Write & Raise: 1st Place!

Surprised, thrilled and honoured to have won last week’s Write & Raise prize down at Waterstones Brighton. Sincerest thanks to the judges, organisers and to all the nominees who read such quality, moving extracts from their work. Proud and grateful to know that all the proceeds from the competition will now go to my chosen charity, the worthy Shelter. A great feeling.

The end of the beginning

Pleased as punch to say that after 3 arduous and intense years of work, I’ve just finished the final draft of my fourth novel Cacophony USSR. It has been by far the most difficult and exhausting writing experience of my life, but deeply fulfilling in the knowledge that it’s the best it can be. Many thanks to everyone who has helped with ideas, plot design, research materials, proofing and emotional support. This book belongs to all of you, as well as to the real people who inspired it. And if you know any agents desperate for a debut, do chuck them unashamedly my way. Best wishes all – here’s to the next stage.

The Return of the Cow

That’s right.

As preparations for our next season hurtle towards glory, we are pleased to announce that Bovine Cemetery will be heading up a one-day lit-stravangza in Brighton’s Open Market as part of Brighton Fringe. Think witty, wordy wildness from Sussex’s lovely literary community.

Details to follow. Do hold onto your hats.

TARP No. 39 – ‘The History of a Town’ by M. E. Saltykov-Shchedrin

Who? M. E. Saltykov-Shchderin, pronounce it at your peril.

What? A Russian satire in the vein of Gogol, though much, much funnier.

When? 1870, era of the Tsars.

How? An historical account of a small fictional Russian town (Glupov) over one hundred years, examined in proxy via its tyrannical yet inept rulers.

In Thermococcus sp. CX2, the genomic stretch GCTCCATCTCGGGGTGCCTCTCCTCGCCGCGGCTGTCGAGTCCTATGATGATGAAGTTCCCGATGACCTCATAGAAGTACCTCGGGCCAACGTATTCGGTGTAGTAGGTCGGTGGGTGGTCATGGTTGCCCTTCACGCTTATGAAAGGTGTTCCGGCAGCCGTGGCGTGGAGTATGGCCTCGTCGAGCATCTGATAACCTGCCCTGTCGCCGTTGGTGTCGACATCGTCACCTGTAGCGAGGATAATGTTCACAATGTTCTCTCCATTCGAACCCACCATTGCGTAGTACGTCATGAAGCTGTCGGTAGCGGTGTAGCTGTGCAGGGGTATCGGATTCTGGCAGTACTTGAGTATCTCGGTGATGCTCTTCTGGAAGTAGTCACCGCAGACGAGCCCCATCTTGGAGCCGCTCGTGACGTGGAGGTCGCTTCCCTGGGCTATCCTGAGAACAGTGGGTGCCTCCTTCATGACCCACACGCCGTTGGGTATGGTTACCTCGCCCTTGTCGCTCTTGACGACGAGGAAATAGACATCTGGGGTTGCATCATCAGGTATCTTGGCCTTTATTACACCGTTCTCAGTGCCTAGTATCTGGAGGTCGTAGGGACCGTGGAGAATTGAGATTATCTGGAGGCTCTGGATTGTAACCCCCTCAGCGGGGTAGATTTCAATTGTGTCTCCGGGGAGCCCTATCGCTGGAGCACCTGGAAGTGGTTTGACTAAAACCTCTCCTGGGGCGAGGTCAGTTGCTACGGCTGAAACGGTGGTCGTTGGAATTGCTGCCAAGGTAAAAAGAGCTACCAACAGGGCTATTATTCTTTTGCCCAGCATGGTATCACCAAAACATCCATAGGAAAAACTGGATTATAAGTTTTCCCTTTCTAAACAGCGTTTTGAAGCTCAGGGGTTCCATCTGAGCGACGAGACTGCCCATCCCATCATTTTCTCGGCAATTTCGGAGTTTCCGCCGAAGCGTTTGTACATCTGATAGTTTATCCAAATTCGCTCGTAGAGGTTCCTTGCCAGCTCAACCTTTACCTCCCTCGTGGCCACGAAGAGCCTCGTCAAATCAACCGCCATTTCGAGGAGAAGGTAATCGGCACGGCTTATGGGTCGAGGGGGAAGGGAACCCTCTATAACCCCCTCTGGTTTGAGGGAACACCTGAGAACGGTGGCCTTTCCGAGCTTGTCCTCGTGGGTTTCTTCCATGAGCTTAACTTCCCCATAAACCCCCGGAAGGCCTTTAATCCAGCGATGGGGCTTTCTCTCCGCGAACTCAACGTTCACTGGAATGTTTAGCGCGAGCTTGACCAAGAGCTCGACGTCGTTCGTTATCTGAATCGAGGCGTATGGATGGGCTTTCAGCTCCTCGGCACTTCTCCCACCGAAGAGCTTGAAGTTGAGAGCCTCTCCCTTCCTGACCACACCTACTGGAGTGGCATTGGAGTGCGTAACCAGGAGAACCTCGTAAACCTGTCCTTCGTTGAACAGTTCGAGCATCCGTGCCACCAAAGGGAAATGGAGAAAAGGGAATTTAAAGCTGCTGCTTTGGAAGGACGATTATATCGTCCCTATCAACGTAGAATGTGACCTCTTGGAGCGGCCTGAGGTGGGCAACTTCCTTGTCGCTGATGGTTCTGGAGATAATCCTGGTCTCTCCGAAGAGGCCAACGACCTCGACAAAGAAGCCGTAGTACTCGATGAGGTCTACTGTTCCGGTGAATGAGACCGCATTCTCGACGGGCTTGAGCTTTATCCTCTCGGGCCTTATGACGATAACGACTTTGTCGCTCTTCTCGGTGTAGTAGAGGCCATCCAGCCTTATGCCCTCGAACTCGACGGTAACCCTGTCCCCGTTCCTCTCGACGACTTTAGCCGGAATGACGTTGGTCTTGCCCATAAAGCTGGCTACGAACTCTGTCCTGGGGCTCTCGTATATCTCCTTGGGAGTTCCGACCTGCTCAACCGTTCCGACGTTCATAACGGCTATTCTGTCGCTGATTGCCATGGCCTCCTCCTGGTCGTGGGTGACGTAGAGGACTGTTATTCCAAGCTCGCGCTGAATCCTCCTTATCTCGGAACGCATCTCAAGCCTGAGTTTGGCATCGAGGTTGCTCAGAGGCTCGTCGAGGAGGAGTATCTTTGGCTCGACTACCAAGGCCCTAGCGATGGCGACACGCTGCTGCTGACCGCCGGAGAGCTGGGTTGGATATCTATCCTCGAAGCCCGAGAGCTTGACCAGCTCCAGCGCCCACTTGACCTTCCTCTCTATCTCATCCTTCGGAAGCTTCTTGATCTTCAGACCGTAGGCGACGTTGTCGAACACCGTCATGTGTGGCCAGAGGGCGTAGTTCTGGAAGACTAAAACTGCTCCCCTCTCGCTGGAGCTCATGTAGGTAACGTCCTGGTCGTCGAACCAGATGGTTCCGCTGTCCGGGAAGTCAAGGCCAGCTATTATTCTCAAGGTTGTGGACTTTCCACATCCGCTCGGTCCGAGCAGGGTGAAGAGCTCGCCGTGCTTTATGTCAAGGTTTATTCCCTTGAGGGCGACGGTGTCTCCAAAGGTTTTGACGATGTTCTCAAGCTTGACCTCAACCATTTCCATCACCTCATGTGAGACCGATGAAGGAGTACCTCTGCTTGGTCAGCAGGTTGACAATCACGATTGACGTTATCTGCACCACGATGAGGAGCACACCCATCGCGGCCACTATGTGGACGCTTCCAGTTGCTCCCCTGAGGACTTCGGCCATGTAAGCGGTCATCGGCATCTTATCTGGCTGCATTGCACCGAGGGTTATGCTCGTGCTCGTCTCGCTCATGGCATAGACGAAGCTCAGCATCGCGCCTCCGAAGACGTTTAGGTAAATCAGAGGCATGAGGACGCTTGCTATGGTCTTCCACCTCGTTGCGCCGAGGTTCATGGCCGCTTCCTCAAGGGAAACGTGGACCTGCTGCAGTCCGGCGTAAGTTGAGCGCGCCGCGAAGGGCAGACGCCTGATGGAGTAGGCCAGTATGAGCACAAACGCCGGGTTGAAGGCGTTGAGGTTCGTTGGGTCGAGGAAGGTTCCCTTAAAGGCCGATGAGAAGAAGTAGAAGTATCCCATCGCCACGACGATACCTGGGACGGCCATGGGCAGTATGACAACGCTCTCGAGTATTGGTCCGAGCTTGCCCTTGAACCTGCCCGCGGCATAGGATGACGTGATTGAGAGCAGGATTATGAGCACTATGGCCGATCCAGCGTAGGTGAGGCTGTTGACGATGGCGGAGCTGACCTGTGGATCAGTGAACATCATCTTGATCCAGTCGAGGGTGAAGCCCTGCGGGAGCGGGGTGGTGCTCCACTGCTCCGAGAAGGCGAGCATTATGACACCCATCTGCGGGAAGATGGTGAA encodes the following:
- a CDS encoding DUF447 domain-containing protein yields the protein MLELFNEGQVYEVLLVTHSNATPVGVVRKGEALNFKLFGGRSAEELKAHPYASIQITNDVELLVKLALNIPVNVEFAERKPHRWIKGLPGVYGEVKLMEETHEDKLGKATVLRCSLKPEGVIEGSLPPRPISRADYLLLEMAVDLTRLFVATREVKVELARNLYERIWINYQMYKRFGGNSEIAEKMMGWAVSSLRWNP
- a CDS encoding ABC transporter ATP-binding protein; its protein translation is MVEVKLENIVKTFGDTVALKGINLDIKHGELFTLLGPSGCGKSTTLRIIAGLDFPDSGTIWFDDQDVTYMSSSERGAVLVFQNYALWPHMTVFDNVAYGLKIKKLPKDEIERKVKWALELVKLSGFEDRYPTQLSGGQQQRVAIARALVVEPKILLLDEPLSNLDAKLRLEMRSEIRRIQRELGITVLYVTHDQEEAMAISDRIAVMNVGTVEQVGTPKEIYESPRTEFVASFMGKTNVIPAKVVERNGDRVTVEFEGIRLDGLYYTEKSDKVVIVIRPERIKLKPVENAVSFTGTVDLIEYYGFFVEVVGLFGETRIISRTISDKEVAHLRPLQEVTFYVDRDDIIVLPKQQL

Why? Saltykov-Shchedrin is definitely in competition for the funniest Russian novel of all time, and only falls short of Bulgakov’s efforts much later. As a satire, it must be seen as the base for many state-sceptical works: its boldness in the portrayal of government officials and civil servants is a highly inventive invective. Foote’s translation reads like a dream; it is, considering the epoch of the source material, extremely successful in flow and timbre. If only all novels on the sufferings of the Russian peoples were such a dandy delight.

The History of a Town is available as an Apollo paperback, translated by I. P. Foote and introduced with some gusto by Charlotte Hobson, recent author of The Vanishing Futurist.

16 October 2017

TARP No. 38 – ‘Selected Poems’ by Charles Baudelaire

Who? Baudelaire, Dionysian-hero-poet-extraordinaire.

What? A selection of verse and prose-poems, including a good chunk of Les Fleurs du Mal.

When? Mid nineteenth-century, with all the zest of Hugo’s grotty Paris.

How? Carol Clark translates Baudelaire’s bucolic verse into concise, rhymeless prose footnotes – an excellent way to imbibe (disregarding B.’s strict and inventive use of French meter).

Why? Reading Baudelaire in my twenties did little to curb my unrelenting pretentiousness; re-reading him now provides something of the same. His vigour is languid, the intensity of an opium-addict philosophising from a chaise longue. In that sense, parts of his verse are so out of touch with reality that it takes poetic pretence to approach them. But it is his common place imagery (so controversial in France at the time) that helps bring him closer to Earth; he is perfectly satisfied comparing a pair of breasts with a sets of cupboards. Reading him again at 40, when I am spending all my weekend assembling those cupboards, threatens to be fall.

Selected Poems is available as a Penguin Classics paperback, introduced and translated by Carol Clark.

13 October 2017